The View co-host spoke on the subject on Tuesday's episode of the talk show

By Aurelie Corinthios
Updated July 14, 2015 03:45 PM
Larry Busacca/Getty; Gerardo Mora/Getty

Whoopi Goldberg, one of the few celebrities who has defended Bill Cosby ever since the many rape allegations against him resurfaced, has changed her stance on the scandal.

Goldberg, 59, sat down for a one-on-one Tuesday with Dan Abrams, ABC News’ chief legal affairs anchor, in an interruption to the usual round-table debate style of The View.

“I’ve been taking a lot of heat for various reasons,” said Goldberg, who has received heavy criticism for her defense of Bill Cosby, of her decision to invite Abrams on the show.

More than 40 women have come forward saying Cosby, 77, sexually assaulted them. Cosby’s lawyer has denied the accusations, calling them “utter nonsense.”

In response to Goldberg’s questions as to why Cosby has never been arrested or put in jail, Abrams explained that because the civil and criminal statute of limitations has expired for the women accusing Cosby of a crime, “now, effectively, nothing can be done” in courts.

“That’s a shock to me,” Goldberg said. “Because I always thought that if you could take somebody to court then you could have the accuser say, ‘That s who did it, this is what it is,’ but you’re saying that all that is left to these women is the court of public opinion.”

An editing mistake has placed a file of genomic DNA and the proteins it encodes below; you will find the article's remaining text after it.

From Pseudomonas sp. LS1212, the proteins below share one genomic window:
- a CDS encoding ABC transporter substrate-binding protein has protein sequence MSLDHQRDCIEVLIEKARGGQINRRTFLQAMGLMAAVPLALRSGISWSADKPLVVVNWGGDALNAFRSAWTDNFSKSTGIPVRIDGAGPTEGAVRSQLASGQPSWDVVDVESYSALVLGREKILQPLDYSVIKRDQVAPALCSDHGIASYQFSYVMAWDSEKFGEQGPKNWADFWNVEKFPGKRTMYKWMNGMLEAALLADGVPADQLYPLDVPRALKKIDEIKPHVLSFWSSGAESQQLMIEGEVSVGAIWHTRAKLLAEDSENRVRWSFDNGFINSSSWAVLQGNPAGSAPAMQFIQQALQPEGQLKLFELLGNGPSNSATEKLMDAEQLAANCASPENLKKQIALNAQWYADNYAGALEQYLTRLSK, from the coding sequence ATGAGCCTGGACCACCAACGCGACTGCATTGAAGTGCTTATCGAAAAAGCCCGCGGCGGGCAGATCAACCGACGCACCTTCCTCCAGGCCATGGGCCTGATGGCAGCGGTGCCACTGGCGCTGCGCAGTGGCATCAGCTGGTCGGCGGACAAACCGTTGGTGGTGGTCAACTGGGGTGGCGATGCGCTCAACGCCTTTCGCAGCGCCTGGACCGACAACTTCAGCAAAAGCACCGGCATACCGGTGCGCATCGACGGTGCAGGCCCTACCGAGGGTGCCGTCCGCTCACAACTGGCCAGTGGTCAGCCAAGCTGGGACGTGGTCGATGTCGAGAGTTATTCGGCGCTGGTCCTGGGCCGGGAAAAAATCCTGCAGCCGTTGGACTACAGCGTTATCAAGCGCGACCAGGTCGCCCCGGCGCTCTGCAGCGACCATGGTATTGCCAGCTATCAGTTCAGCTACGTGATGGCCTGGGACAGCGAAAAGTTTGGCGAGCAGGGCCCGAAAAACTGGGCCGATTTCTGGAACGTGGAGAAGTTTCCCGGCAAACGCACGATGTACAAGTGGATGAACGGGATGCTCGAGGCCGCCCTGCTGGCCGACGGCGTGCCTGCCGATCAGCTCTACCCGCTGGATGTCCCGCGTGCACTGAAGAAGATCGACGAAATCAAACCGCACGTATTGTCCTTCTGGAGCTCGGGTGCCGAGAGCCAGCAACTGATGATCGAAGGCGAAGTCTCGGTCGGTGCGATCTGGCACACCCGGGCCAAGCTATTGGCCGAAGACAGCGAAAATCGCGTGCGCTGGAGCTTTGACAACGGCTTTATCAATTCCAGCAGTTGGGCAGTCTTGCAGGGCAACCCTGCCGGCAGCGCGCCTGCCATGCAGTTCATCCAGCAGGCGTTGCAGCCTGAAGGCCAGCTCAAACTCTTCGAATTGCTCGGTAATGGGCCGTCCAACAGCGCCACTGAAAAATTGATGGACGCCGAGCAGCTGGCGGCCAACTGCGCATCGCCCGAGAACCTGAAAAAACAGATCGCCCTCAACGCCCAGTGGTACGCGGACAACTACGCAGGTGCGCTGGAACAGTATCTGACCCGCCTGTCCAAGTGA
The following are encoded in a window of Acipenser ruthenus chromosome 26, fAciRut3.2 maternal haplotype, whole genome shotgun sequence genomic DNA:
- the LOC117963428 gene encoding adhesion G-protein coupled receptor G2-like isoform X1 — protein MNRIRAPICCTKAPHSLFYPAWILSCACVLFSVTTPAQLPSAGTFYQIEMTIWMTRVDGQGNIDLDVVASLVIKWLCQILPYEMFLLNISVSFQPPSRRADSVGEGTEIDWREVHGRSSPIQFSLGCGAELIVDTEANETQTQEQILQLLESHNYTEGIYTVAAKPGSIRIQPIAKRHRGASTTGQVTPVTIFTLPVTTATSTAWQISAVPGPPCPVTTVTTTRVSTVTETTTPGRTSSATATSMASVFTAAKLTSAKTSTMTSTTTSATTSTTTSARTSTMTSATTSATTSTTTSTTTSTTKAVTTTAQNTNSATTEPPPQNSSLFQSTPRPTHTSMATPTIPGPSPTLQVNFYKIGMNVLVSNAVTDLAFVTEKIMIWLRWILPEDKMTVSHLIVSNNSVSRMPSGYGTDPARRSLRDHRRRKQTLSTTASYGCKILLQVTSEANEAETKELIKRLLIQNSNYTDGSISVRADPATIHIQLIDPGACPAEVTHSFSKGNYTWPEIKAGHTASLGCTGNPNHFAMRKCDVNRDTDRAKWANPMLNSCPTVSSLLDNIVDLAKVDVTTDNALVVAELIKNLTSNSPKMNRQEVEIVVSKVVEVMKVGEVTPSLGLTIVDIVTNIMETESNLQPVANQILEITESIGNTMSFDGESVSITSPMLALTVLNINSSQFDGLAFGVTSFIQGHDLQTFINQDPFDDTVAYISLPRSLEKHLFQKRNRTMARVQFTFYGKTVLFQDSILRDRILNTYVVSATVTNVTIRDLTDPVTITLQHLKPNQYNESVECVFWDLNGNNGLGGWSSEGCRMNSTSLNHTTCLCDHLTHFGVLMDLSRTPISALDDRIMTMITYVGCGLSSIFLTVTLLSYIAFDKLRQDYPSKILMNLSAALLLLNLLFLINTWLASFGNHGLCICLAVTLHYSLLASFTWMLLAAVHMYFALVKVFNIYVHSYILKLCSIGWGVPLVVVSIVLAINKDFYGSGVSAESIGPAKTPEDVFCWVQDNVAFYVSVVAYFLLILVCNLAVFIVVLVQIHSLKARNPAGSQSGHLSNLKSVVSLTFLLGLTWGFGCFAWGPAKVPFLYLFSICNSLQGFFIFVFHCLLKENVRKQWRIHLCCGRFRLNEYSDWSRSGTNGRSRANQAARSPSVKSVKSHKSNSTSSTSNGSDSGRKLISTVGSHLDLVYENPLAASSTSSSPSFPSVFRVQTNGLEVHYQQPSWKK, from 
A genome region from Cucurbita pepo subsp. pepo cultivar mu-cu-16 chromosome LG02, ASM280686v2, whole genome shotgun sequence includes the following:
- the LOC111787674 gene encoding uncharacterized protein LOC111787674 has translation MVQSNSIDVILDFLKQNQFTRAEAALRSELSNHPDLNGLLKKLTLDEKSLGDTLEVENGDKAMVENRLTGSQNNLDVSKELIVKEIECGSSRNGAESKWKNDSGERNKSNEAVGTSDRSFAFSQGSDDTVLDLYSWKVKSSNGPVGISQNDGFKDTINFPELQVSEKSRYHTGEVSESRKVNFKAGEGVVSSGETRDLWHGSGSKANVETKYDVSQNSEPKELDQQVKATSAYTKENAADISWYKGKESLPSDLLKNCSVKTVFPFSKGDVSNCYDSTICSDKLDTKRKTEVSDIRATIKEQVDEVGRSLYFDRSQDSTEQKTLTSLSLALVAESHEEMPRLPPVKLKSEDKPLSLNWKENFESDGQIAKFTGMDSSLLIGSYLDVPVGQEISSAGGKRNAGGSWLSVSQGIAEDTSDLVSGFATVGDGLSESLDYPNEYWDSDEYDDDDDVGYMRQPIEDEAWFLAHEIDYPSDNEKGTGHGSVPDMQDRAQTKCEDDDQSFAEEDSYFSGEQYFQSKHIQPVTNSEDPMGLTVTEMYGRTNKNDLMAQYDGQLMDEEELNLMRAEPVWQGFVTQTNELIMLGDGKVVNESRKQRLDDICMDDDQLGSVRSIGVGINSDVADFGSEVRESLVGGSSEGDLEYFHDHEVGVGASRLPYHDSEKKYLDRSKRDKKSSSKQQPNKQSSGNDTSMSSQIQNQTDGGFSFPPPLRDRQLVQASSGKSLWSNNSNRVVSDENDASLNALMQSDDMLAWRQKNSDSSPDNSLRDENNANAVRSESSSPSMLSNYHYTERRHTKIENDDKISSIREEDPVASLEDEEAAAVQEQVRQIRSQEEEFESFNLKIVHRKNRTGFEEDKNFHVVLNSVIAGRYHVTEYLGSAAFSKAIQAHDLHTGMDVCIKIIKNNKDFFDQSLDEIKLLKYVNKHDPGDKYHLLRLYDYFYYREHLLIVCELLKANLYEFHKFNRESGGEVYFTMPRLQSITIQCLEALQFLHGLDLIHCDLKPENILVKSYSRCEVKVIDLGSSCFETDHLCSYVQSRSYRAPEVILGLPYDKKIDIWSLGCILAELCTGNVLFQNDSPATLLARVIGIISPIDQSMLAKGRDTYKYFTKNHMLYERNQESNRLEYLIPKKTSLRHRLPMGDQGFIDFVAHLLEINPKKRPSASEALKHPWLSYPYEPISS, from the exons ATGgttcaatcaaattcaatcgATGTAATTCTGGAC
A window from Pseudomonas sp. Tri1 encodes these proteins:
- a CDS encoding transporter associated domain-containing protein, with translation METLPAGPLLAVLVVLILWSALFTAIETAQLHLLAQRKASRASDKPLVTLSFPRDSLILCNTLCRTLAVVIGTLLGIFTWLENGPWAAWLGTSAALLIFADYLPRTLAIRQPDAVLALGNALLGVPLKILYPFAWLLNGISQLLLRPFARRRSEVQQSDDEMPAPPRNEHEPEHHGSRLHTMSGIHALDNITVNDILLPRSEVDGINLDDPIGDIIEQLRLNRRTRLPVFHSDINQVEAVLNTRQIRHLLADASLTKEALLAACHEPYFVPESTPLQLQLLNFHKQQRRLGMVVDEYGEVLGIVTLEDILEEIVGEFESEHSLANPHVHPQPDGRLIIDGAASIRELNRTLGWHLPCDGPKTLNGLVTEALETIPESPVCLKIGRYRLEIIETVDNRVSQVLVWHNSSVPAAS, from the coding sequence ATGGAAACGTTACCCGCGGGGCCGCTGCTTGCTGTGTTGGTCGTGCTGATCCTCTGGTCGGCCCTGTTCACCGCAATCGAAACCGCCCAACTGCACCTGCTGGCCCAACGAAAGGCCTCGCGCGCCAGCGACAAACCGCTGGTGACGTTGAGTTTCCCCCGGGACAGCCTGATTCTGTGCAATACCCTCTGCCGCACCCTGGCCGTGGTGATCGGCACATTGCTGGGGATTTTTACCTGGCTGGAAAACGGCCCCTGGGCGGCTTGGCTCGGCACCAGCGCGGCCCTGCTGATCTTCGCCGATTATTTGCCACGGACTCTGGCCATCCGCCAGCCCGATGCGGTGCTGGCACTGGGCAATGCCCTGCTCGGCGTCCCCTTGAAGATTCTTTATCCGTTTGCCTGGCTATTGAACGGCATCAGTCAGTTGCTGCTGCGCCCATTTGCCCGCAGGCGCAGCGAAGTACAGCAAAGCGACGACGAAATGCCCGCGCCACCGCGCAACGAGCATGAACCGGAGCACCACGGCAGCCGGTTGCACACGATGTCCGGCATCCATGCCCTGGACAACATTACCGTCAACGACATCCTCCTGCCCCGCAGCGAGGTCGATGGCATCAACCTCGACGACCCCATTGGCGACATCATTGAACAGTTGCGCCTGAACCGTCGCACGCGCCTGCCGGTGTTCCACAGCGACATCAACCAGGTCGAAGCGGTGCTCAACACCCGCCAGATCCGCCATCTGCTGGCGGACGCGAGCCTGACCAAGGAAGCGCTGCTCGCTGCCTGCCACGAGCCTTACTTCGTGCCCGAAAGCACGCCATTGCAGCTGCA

“I always thought that rape cases were open-ended,” she added.

Adams went on to explain the movement to remove the statute of limitations, which Goldberg supported.

“I do think that we can say to women, ‘If something happens, don’t wait,’ because what waiting does is it can make it harder to prove your case,” she said. “If you want to get him off the street, we need you to step out, and if you step out then he can be put away.”

Goldberg has previously defended herself adamantly in the face of threats she received for her stance on the matter, and she reiterated July 8 that Cosby – who admitted in 2005 court documents that he gave quaaludes to a woman and then had sex with her – should be considered innocent until proven guilty.

Director Judd Apatow called Goldberg out in a series of Tweets on July 9, writing, “I think @WhoopiGoldberg is trying to be a loyal friend. It is sad that Bill Cosby is so sick that he puts his friends in that position.”

Goldberg concluded Tuesday’s segment by addressing Cosby: “It looks bad, Bill. Either speak up or shut up, because people know now there is a lot more out there than they thought.”